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Find areas of disk usage with SSH

The first step in investigating a disk usage issue is to find where the content is being consumed. This will allow you to remove unnecessary content (such as old backups) and make changes to prevent the issue from recurring. If you're comfortable using SSH on your server, you can find large files/directories and remove them over the command line.

Warning: If you don't know the purpose of a file or folder, don't remove it. Removing system files or directories is irreversible and may break the server (taking all of the sites down).
  1. Enable administrator access on your Gen 3 or Gen 4 server if you haven't already done so.
  2. Connect to my server with SSH (Secure Shell).
  3. Switch to the root user.
  4. For an overview of disk usage on the server, use the command df -h. In the example, you can see that 35G of our 40G server is in use.

    [root@server ~]# df -h
    Filesystem      Size  Used Avail Use% Mounted on
    devtmpfs        909M     0  909M   0% /dev
    tmpfs           919M     0  919M   0% /dev/shm
    tmpfs           919M   17M  903M   2% /run
    tmpfs           919M     0  919M   0% /sys/fs/cgroup
    /dev/sda1        40G   35G  5.7G  86% /
    /dev/loop0      1.8G  2.9M  1.7G   1% /tmp
    tmpfs           184M     0  184M   0% /run/user/1000
    

Find large files

Oftentimes, there is a single large file or a few large files that are causing issues. You can find them by searching for files on the server that are over 500MB in size, and then to sort the list with the largest files listed at the end.

find / -type f -size +500M -exec du -h {} + 2>/dev/null | sort -h         

In our case, a large error_log file and some backup files were identified:

root@server ~]# find / -type f -size +500M -exec du -h {} + 2>/dev/null | sort -h 
5.1G    /home/onecool/public_html/wp-content/backups/coolexample_backup_1.tar.gz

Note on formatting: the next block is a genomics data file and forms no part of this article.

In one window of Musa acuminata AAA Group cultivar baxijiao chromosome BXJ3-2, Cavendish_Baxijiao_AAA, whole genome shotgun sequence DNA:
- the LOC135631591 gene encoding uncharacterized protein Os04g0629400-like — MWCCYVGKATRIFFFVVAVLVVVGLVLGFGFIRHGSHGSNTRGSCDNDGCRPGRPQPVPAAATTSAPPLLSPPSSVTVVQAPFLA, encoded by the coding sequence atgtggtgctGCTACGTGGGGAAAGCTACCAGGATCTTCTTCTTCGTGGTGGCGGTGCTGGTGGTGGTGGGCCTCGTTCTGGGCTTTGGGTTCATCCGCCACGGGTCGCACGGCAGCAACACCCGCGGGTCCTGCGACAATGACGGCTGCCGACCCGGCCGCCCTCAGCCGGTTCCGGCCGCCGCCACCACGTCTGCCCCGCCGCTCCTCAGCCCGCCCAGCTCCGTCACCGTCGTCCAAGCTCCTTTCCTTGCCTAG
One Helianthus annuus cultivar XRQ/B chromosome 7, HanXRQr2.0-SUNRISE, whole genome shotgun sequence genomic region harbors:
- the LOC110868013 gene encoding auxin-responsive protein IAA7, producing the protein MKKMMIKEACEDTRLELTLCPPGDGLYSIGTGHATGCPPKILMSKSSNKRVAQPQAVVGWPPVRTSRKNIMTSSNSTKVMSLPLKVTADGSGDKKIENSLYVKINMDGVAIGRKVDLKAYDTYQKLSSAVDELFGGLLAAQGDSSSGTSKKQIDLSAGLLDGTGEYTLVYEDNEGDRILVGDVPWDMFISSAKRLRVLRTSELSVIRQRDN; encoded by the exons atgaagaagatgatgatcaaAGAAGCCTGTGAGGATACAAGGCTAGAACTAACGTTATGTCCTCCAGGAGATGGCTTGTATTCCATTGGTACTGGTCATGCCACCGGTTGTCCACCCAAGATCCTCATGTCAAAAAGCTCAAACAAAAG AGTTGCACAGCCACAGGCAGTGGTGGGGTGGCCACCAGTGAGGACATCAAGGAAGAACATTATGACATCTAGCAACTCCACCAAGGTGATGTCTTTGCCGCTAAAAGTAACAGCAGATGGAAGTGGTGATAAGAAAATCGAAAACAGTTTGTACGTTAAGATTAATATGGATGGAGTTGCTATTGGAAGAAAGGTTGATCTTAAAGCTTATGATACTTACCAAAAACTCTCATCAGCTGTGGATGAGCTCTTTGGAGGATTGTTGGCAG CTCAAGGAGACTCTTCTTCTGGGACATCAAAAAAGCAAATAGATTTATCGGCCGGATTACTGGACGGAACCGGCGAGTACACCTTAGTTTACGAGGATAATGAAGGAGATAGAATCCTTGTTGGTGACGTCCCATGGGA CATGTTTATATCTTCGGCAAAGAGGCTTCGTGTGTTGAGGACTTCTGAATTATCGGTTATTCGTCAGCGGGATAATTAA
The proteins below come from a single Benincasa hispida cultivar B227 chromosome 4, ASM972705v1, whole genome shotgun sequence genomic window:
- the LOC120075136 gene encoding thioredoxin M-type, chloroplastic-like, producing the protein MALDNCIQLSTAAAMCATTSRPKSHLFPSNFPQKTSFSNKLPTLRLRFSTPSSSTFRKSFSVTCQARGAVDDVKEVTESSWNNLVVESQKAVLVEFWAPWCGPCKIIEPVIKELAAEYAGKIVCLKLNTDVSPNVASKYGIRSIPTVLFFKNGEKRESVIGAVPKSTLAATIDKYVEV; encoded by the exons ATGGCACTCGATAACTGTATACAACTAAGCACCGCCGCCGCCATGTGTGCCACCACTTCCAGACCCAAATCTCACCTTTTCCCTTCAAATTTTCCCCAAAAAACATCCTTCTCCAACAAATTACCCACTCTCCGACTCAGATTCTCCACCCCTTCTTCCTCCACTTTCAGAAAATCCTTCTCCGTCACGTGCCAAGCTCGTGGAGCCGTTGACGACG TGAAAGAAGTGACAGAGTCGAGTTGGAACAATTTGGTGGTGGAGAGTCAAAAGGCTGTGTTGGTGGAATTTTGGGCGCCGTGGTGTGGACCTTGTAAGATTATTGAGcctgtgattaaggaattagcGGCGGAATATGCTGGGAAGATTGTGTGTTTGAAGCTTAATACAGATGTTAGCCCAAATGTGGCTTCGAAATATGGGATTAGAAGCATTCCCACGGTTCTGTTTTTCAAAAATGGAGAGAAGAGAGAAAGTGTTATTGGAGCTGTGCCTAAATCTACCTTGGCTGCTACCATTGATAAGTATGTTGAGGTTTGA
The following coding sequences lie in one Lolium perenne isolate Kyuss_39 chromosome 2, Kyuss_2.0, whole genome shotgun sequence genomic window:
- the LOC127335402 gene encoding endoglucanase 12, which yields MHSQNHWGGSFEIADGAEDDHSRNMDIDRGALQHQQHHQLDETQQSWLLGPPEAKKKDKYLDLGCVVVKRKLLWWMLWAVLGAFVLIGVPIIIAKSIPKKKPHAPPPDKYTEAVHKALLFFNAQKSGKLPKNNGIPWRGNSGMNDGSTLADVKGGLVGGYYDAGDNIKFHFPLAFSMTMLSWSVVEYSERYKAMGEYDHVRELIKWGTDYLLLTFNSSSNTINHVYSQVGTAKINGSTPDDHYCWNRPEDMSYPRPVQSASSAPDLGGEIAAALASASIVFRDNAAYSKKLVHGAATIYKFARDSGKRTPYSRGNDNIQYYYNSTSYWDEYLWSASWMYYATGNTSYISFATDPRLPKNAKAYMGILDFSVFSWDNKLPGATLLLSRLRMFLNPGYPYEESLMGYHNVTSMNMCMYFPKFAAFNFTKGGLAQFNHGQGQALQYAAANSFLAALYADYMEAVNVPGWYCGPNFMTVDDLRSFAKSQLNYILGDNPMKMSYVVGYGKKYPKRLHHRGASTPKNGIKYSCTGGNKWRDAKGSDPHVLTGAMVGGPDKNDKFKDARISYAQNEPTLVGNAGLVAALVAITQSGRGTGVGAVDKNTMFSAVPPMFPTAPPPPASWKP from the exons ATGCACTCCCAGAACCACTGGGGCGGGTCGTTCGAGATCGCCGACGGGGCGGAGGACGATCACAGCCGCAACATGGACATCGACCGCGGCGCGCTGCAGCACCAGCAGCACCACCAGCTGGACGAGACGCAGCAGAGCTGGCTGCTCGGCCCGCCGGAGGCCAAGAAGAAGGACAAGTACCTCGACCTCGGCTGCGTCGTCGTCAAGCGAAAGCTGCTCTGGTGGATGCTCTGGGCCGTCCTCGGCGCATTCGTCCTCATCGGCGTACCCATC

5.1G    /home/onecool/public_html/wp-content/backups/coolexample_backup_2.tar.gz
11G     /home/onecool/public_html/error_log

Any large files can then be removed using the rm command, and confirmed by typing y (yes).

root@server ~]# rm /home/onecool/public_html/error_log
rm: remove regular file ‘/home/onecool/public_html/error_log’? y
[root@server ~]#

Find large directories

You can locate large directories (not just single files) by using variants of the du command. To list the sizes of the directories from the server root (sorted by size), you can use these commands:

  1. Change to the / directory
  2. root@server ~]# cd /
    
  3. Check the disk usage
  4. [root@server /]# du -sh *
    
  5. To list the 10 largest directories and sizes (including hidden directories) in the current directory, use this command:
  6. [root@server /]# du -sh .[!.]* * | sort -h | tail -10
    
  7. To find the the 10 largest directories on the entire server (not including subdirectories), you can use this command:
  8. [root@server /]# du -Sh / | sort -h | tail -10
    
Once you've identified a large directory, you can navigate to it, view it's contents, and remove any unneeded files.

Note: After clearing disk space, it's a good idea to reboot the server to make sure all needed services are properly restarted.


Next steps

  • Disk space issues can also be caused by inodes. After reviewing your disk space usage, move on to find inode usage.
  • It's important to identify and correct the root issue that caused the disk space to become exhausted. Move on to preventing disk usage issues.

More info

  • Our server experts can perform these steps for a fee. For more information about our Expert Services, please visit our Expert Service menu.


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